I Desire Mercy, Not Masochism

I Desire Mercy, Not Masochism March 24, 2017

This guest post was written by Zach Christensen.

St. Charles Borromeo Giving Communion to the Plague-Stricken, Charles Le Brun, 17th century, public domain.

In the fourteenth century Europe was struck by the bubonic plague, the deadliest disease outbreak in history. During this time, there emerged a group of Christians called the Flagellants. They would publicly whip themselves and inflict brutal lashings upon their bodies. People in the Middle Ages knew nothing about viruses or how infections worked, so a common religious explanation was that sickness showed God’s wrath toward some sort of misbehavior. The Flagellants believed that if they punished themselves severely enough, then they would win God’s approval, and his punishment would be withdrawn. This belief was rooted in an ancient and primitive spirituality, in which people believed that God or the gods would be angry if they were not satisfied, and must be appeased through endless cycles of sacrifice.

This idea is so deeply embedded in the human psyche that it still shows itself today. In the Western Christian world, God has often been seen as a punishing deity that is easily angered and swiftly hands out discipline. Not remedial discipline to change the behavior of people, but vindictive, punitive judgment that only serves the desire for revenge. This vision of God usually twists people into self-deprecating, guilt-laden zombies with a mindset not that different from the Flagellants. Many religious people today seem to constantly hold themselves in contempt, perpetually highlighting their shortcomings, and denigrating themselves to no end. It is a blatant dishonesty to call such a god “good.” Instead, this is how a slave responds to a cruel master or a child to an abusive parent.

Oddly enough, several centuries earlier in history, Christians were in a strikingly similar situation, but responded in a completely different way. Around 250 CE, an epidemic broke out (likely smallpox) which spread throughout the Roman Empire. This outbreak continued for at least twenty years and at its fiercest points as many as five thousand people died every day. It was later called “The Cyprian Plague.”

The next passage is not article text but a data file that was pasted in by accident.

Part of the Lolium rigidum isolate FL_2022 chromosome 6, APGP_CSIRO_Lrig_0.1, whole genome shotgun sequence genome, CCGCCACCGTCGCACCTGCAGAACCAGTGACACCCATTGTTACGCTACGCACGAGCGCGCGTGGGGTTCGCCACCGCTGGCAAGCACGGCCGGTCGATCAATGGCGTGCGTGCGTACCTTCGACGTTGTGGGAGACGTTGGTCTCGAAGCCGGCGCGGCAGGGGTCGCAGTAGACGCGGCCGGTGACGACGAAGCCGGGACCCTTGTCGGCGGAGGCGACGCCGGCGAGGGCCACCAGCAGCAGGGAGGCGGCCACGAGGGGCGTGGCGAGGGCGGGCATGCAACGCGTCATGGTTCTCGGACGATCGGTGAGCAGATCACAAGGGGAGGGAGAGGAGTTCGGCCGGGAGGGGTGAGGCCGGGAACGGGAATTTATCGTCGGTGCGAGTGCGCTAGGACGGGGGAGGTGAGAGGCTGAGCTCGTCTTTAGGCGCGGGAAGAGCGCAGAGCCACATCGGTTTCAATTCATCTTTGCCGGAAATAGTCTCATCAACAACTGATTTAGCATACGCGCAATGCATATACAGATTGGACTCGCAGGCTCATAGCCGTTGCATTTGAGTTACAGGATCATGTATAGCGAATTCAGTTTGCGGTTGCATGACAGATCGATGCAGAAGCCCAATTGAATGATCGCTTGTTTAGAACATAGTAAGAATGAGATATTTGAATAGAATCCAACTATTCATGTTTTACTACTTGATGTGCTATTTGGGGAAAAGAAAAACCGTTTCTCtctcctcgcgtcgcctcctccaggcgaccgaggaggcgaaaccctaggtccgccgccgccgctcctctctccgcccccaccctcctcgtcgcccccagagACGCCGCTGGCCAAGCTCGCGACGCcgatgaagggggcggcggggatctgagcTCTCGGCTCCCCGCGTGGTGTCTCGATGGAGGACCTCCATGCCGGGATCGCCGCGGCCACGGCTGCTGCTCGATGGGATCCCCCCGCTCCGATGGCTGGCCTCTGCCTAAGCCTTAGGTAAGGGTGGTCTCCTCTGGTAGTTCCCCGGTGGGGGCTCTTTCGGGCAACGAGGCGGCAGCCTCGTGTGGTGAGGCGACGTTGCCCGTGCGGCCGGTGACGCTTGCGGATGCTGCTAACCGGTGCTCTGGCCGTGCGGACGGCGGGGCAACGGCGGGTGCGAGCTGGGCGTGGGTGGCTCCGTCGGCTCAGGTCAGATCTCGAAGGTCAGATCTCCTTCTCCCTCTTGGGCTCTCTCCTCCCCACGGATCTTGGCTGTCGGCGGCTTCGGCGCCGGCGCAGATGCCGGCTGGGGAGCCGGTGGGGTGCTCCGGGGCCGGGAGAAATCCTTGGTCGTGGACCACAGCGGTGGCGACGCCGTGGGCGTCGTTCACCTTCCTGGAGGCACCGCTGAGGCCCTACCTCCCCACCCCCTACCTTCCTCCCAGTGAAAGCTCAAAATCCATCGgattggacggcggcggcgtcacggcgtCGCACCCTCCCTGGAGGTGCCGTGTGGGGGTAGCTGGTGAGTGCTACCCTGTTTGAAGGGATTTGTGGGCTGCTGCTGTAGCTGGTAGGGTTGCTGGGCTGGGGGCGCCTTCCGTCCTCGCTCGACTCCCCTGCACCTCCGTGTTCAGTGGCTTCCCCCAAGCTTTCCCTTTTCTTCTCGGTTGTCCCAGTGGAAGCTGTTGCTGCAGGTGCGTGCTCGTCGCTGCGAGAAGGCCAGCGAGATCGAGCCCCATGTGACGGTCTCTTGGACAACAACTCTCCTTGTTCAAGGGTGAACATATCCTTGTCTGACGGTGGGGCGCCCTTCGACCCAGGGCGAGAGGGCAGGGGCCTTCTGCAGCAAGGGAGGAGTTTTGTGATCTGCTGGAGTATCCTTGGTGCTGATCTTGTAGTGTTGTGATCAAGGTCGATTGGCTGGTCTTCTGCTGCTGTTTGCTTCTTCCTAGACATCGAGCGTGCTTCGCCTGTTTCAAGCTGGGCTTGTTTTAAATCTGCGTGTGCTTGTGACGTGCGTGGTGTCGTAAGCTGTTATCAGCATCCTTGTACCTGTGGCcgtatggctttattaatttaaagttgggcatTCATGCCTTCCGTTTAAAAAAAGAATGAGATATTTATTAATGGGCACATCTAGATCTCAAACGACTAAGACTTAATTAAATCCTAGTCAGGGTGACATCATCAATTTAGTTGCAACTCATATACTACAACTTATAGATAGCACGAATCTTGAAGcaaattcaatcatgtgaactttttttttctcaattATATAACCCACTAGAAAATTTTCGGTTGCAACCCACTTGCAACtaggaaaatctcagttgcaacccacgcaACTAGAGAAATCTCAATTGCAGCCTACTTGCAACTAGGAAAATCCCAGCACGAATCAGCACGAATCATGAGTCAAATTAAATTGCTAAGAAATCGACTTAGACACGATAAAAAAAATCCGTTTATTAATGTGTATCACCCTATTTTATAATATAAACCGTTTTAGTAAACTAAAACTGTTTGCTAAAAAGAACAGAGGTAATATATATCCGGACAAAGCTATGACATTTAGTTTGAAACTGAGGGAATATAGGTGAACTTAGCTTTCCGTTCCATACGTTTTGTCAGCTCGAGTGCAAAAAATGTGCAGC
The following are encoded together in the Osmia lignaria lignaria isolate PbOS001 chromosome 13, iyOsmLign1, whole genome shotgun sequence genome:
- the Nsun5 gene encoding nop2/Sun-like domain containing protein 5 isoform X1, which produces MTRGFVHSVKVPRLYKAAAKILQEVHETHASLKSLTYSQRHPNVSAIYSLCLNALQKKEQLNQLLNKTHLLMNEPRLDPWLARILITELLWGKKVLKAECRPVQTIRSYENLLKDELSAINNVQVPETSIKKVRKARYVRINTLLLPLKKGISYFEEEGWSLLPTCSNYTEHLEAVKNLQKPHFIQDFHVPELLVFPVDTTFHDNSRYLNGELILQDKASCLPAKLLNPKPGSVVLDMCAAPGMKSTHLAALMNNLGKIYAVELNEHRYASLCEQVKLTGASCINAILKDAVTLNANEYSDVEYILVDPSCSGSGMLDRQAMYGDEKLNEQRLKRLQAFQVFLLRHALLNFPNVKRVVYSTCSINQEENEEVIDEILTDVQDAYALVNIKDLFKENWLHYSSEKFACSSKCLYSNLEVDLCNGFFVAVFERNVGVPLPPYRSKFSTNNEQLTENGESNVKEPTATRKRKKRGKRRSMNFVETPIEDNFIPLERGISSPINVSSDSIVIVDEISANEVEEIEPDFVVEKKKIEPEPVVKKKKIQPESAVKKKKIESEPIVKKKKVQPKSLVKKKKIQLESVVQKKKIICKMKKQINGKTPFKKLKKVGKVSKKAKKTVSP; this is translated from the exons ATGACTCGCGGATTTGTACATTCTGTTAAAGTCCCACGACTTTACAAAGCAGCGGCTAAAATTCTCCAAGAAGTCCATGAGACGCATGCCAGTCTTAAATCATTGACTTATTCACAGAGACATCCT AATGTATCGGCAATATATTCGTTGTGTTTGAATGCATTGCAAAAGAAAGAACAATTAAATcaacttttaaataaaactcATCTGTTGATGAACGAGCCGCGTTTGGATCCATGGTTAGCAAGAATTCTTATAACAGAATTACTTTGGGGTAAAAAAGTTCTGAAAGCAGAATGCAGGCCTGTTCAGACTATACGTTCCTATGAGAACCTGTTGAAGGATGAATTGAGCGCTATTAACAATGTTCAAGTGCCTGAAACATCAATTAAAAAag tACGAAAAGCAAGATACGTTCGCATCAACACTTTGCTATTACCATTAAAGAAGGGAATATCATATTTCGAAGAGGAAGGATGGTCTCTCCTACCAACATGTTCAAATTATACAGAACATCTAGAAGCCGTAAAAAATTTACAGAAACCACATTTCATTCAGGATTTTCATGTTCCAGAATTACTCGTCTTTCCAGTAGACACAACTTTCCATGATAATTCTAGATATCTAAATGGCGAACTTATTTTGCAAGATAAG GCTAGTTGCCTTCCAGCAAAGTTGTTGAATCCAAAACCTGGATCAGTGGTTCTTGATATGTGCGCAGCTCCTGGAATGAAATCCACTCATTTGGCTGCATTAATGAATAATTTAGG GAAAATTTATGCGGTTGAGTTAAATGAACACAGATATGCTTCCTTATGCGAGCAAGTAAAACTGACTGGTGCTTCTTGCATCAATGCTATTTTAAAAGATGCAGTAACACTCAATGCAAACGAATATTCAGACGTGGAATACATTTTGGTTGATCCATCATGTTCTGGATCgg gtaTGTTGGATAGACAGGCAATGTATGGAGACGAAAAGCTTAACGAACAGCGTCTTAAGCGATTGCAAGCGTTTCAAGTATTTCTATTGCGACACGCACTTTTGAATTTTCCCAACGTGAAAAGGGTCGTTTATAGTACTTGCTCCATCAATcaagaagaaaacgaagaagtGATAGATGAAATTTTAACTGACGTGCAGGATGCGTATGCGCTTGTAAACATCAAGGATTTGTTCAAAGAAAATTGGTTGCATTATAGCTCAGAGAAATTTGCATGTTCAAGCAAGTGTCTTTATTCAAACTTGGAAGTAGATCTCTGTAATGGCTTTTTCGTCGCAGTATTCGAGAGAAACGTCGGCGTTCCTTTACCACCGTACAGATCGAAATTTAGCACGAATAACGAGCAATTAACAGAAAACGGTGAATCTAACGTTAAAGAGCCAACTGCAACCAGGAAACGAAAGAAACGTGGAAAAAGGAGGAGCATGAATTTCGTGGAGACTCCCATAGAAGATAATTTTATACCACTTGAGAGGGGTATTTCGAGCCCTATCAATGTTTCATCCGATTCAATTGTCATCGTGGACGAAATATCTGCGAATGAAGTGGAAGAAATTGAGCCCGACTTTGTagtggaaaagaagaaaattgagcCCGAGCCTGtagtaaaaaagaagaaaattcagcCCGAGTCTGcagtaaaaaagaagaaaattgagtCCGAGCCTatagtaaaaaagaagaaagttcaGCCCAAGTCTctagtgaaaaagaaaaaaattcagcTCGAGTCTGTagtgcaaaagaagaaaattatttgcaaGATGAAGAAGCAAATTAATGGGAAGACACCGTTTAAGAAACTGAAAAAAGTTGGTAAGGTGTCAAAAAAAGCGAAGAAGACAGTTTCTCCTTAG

As bodies piled up in the streets and masses of uncared for sick were dying, the Roman authorities did nothing but superstitiously offer sacrifices to their gods, hoping that this would compensate for whatever had irritated their capricious deities. But what the followers of Jesus chose to do was shocking. Rather than isolate themselves, they went out and started giving proper burials to those who had died. They also began caring for the sick and allowing those who were dying to at least do so with dignity. These Jesus followers gave help not only to their own, but to their pagan contemporaries as well. Many considered them reckless for exposing themselves to the (at the time) unknown illness, and indeed, many of them did contract the sickness and died. Despite this, many people saw this indiscriminate compassion from the outside and became followers of Jesus themselves.

The difference between these two types Christians is striking. The Flagellants gave allegiance to an angry god who was satisfied by suffering and people degrading themselves. Their god was nothing more than a projection of unhealthy self-loathing. This belief resulted in these Christians offering absolutely nothing to the world around them.

Alternatively, the Christians who lived during the Cyprian Plague embraced the reality that they were so deeply loved by God that they could give themselves away without needing anything in return. They were caught up in a love so great that it lifted them above their need for survival. These Christians were able to break themselves open and pour themselves out for the healing of the world, just as Jesus had done before them.

The God encountered in Jesus is not a solution to a metaphysical conundrum, nor an answer to epistemic riddle, nor a supernatural parent in the sky. This God is a mystery that is experienced in the act of love itself. When we seek out love, truth, beauty, compassion, justice, or anything that enriches the life of another, God will meet us there. Indeed, the message of Jesus is that God has been waiting there all along, and that is Good News.


About Zach Christensen
Zach Christensen lives in Fremont, Nebraska with his lovely wife. He has just recently received his Master of Arts in Theological and Biblical Studies, and is a full time social services worker.

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